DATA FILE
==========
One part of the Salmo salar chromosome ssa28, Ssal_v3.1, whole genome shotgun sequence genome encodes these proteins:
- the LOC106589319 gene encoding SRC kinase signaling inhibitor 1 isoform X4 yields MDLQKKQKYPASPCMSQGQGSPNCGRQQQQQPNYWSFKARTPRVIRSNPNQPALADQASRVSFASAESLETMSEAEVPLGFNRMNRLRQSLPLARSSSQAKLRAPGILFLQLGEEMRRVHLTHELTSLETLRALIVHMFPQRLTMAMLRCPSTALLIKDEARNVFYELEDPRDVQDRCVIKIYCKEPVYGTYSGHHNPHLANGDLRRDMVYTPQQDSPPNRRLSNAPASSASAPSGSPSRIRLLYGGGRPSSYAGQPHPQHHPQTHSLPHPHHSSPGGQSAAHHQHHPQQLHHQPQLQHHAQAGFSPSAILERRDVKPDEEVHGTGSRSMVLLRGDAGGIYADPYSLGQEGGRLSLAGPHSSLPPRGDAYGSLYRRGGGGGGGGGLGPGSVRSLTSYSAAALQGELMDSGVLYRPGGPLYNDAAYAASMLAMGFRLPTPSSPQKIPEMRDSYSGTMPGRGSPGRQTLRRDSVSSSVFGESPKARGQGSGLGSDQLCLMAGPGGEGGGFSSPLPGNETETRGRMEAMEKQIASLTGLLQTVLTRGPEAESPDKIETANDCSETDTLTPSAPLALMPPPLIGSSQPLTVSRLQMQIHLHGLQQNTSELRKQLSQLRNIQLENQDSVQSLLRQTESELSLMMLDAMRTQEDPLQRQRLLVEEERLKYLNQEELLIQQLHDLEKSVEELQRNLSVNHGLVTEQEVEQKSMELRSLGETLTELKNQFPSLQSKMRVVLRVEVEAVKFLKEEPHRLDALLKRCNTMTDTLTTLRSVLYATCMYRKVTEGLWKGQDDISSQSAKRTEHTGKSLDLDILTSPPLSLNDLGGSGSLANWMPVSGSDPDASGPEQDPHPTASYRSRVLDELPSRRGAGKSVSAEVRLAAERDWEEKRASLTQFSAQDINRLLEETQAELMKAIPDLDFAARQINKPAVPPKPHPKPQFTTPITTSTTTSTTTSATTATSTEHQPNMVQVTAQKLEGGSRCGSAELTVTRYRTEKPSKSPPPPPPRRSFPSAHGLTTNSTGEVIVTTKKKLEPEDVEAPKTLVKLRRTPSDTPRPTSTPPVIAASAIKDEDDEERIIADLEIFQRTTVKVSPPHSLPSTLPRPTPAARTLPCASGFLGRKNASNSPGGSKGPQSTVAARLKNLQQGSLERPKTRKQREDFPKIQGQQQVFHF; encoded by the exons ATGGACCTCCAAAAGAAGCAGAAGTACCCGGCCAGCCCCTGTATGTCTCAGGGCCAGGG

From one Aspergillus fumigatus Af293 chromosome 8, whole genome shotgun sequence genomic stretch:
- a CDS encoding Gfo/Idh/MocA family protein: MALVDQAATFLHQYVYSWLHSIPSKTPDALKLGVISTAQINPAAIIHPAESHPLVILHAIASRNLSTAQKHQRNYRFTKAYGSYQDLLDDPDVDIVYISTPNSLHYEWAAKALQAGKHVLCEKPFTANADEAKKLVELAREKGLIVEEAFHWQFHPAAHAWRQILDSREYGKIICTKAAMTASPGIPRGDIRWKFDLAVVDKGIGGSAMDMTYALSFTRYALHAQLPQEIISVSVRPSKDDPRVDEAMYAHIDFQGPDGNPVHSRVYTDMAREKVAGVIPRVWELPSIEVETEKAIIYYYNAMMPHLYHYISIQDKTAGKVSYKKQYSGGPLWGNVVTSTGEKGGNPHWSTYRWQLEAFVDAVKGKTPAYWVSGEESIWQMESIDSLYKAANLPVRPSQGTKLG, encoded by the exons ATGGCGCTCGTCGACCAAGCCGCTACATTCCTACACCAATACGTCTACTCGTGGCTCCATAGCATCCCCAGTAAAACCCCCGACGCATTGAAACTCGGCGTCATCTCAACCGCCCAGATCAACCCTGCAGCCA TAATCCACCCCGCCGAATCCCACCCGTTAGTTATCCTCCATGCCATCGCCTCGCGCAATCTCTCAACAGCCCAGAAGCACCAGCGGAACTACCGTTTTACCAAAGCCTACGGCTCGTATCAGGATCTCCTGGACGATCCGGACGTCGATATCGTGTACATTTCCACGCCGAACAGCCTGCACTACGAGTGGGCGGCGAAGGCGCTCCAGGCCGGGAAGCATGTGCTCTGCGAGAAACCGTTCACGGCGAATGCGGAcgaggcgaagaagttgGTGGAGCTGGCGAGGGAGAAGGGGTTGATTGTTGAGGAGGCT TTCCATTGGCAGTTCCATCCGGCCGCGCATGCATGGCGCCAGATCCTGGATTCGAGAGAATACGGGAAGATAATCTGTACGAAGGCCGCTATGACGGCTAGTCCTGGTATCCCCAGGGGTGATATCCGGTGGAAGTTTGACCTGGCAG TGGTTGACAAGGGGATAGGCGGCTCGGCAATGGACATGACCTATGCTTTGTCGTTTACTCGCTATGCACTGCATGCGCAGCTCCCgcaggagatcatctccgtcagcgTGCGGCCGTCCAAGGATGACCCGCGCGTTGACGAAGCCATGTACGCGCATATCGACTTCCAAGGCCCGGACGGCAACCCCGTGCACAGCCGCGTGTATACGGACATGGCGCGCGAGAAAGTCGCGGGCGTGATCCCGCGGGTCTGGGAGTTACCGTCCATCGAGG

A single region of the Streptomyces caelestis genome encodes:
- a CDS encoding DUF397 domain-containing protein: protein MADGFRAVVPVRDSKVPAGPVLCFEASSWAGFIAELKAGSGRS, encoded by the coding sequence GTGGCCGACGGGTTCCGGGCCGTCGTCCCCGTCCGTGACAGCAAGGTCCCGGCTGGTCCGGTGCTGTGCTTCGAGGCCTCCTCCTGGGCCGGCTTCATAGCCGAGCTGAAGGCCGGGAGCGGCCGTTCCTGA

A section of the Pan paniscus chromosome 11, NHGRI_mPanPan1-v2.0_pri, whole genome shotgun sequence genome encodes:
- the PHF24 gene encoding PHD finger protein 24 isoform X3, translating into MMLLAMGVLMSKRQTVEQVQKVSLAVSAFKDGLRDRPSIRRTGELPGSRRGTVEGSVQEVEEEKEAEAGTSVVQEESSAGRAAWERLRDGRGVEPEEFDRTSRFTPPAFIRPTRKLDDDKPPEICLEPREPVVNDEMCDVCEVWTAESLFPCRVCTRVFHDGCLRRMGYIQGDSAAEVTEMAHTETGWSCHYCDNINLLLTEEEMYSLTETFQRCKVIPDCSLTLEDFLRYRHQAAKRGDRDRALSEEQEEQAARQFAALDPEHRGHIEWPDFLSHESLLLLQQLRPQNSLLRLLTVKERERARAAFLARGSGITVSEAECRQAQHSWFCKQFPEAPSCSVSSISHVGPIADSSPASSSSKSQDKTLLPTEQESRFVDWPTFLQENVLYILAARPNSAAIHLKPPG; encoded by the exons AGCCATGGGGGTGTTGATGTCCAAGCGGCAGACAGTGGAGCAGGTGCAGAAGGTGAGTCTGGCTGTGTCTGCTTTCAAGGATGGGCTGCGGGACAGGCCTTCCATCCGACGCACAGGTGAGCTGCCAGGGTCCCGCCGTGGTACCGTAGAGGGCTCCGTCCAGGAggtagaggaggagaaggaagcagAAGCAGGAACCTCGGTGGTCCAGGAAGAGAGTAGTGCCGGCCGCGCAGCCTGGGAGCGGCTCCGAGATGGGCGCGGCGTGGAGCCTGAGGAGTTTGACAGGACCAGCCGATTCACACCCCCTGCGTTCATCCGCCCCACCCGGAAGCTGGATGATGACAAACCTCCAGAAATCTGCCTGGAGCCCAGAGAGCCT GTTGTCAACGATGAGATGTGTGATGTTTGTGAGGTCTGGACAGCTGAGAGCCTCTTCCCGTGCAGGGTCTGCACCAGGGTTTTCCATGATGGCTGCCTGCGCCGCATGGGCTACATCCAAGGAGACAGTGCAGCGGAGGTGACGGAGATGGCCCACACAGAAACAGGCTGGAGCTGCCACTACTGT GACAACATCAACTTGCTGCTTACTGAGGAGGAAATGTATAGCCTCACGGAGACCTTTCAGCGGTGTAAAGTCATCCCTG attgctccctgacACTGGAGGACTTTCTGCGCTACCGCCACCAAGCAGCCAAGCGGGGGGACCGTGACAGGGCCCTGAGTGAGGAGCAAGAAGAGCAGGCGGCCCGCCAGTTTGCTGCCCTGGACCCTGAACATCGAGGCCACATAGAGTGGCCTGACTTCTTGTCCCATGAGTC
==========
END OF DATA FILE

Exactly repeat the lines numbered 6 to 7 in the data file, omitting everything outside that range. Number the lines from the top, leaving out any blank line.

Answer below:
- a CDS encoding DUF397 domain-containing protein: protein MADGFRAVVPVRDSKVPAGPVLCFEASSWAGFIAELKAGSGRS, encoded by the coding sequence GTGGCCGACGGGTTCCGGGCCGTCGTCCCCGTCCGTGACAGCAAGGTCCCGGCTGGTCCGGTGCTGTGCTTCGAGGCCTCCTCCTGGGCCGGCTTCATAGCCGAGCTGAAGGCCGGGAGCGGCCGTTCCTGA

A section of the Pan paniscus chromosome 11, NHGRI_mPanPan1-v2.0_pri, whole genome shotgun sequence genome encodes: